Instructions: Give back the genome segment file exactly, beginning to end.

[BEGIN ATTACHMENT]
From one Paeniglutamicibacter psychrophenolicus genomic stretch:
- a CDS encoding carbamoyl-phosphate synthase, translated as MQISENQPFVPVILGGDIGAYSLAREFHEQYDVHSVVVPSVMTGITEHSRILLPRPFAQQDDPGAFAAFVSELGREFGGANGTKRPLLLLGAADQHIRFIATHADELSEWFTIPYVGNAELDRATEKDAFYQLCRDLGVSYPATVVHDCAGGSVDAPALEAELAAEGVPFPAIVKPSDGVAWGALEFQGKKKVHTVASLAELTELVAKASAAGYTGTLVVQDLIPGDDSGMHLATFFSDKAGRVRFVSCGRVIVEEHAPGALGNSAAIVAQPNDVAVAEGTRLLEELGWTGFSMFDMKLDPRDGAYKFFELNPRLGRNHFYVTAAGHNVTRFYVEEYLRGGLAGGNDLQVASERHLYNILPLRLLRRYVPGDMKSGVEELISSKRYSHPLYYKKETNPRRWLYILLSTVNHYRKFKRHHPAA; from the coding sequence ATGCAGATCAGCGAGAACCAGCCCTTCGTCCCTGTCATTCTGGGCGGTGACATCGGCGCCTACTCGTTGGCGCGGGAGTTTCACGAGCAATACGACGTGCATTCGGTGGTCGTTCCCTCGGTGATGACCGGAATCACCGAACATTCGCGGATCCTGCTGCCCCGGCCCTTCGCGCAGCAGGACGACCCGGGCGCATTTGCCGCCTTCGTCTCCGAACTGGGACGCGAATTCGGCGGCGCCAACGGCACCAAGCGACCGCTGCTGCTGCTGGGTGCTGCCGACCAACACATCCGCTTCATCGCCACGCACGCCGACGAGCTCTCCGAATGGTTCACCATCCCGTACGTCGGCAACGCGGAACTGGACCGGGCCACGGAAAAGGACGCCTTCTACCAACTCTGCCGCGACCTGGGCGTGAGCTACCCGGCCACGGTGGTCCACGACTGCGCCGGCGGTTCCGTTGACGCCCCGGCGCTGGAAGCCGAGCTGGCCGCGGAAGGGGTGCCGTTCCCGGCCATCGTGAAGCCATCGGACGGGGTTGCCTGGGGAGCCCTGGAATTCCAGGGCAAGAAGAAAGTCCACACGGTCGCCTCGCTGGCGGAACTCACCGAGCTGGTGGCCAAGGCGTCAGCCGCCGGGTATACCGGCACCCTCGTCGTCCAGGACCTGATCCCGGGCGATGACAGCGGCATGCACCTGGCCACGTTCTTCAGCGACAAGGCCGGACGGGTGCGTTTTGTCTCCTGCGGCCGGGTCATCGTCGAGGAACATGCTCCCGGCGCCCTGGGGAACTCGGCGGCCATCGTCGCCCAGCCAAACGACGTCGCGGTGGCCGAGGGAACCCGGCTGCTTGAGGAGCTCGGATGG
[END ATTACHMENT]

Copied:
From one Paeniglutamicibacter psychrophenolicus genomic stretch:
- a CDS encoding carbamoyl-phosphate synthase, translated as MQISENQPFVPVILGGDIGAYSLAREFHEQYDVHSVVVPSVMTGITEHSRILLPRPFAQQDDPGAFAAFVSELGREFGGANGTKRPLLLLGAADQHIRFIATHADELSEWFTIPYVGNAELDRATEKDAFYQLCRDLGVSYPATVVHDCAGGSVDAPALEAELAAEGVPFPAIVKPSDGVAWGALEFQGKKKVHTVASLAELTELVAKASAAGYTGTLVVQDLIPGDDSGMHLATFFSDKAGRVRFVSCGRVIVEEHAPGALGNSAAIVAQPNDVAVAEGTRLLEELGWTGFSMFDMKLDPRDGAYKFFELNPRLGRNHFYVTAAGHNVTRFYVEEYLRGGLAGGNDLQVASERHLYNILPLRLLRRYVPGDMKSGVEELISSKRYSHPLYYKKETNPRRWLYILLSTVNHYRKFKRHHPAA; from the coding sequence ATGCAGATCAGCGAGAACCAGCCCTTCGTCCCTGTCATTCTGGGCGGTGACATCGGCGCCTACTCGTTGGCGCGGGAGTTTCACGAGCAATACGACGTGCATTCGGTGGTCGTTCCCTCGGTGATGACCGGAATCACCGAACATTCGCGGATCCTGCTGCCCCGGCCCTTCGCGCAGCAGGACGACCCGGGCGCATTTGCCGCCTTCGTCTCCGAACTGGGACGCGAATTCGGCGGCGCCAACGGCACCAAGCGACCGCTGCTGCTGCTGGGTGCTGCCGACCAACACATCCGCTTCATCGCCACGCACGCCGACGAGCTCTCCGAATGGTTCACCATCCCGTACGTCGGCAACGCGGAACTGGACCGGGCCACGGAAAAGGACGCCTTCTACCAACTCTGCCGCGACCTGGGCGTGAGCTACCCGGCCACGGTGGTCCACGACTGCGCCGGCGGTTCCGTTGACGCCCCGGCGCTGGAAGCCGAGCTGGCCGCGGAAGGGGTGCCGTTCCCGGCCATCGTGAAGCCATCGGACGGGGTTGCCTGGGGAGCCCTGGAATTCCAGGGCAAGAAGAAAGTCCACACGGTCGCCTCGCTGGCGGAACTCACCGAGCTGGTGGCCAAGGCGTCAGCCGCCGGGTATACCGGCACCCTCGTCGTCCAGGACCTGATCCCGGGCGATGACAGCGGCATGCACCTGGCCACGTTCTTCAGCGACAAGGCCGGACGGGTGCGTTTTGTCTCCTGCGGCCGGGTCATCGTCGAGGAACATGCTCCCGGCGCCCTGGGGAACTCGGCGGCCATCGTCGCCCAGCCAAACGACGTCGCGGTGGCCGAGGGAACCCGGCTGCTTGAGGAGCTCGGATGG